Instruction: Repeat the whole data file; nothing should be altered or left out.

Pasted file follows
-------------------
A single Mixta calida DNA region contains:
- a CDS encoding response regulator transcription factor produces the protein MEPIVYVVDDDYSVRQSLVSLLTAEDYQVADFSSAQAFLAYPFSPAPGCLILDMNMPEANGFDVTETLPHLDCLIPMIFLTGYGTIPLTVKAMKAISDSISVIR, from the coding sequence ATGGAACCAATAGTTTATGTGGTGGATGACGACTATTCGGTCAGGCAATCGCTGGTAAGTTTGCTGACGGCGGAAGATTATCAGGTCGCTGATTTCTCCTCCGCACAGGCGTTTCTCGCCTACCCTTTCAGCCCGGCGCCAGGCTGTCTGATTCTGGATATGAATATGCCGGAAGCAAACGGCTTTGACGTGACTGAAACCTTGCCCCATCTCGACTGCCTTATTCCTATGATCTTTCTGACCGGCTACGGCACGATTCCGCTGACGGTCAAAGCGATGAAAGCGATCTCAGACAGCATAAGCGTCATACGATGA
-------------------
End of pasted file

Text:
A single Mixta calida DNA region contains:
- a CDS encoding response regulator transcription factor produces the protein MEPIVYVVDDDYSVRQSLVSLLTAEDYQVADFSSAQAFLAYPFSPAPGCLILDMNMPEANGFDVTETLPHLDCLIPMIFLTGYGTIPLTVKAMKAISDSISVIR, from the coding sequence ATGGAACCAATAGTTTATGTGGTGGATGACGACTATTCGGTCAGGCAATCGCTGGTAAGTTTGCTGACGGCGGAAGATTATCAGGTCGCTGATTTCTCCTCCGCACAGGCGTTTCTCGCCTACCCTTTCAGCCCGGCGCCAGGCTGTCTGATTCTGGATATGAATATGCCGGAAGCAAACGGCTTTGACGTGACTGAAACCTTGCCCCATCTCGACTGCCTTATTCCTATGATCTTTCTGACCGGCTACGGCACGATTCCGCTGACGGTCAAAGCGATGAAAGCGATCTCAGACAGCATAAGCGTCATACGATGA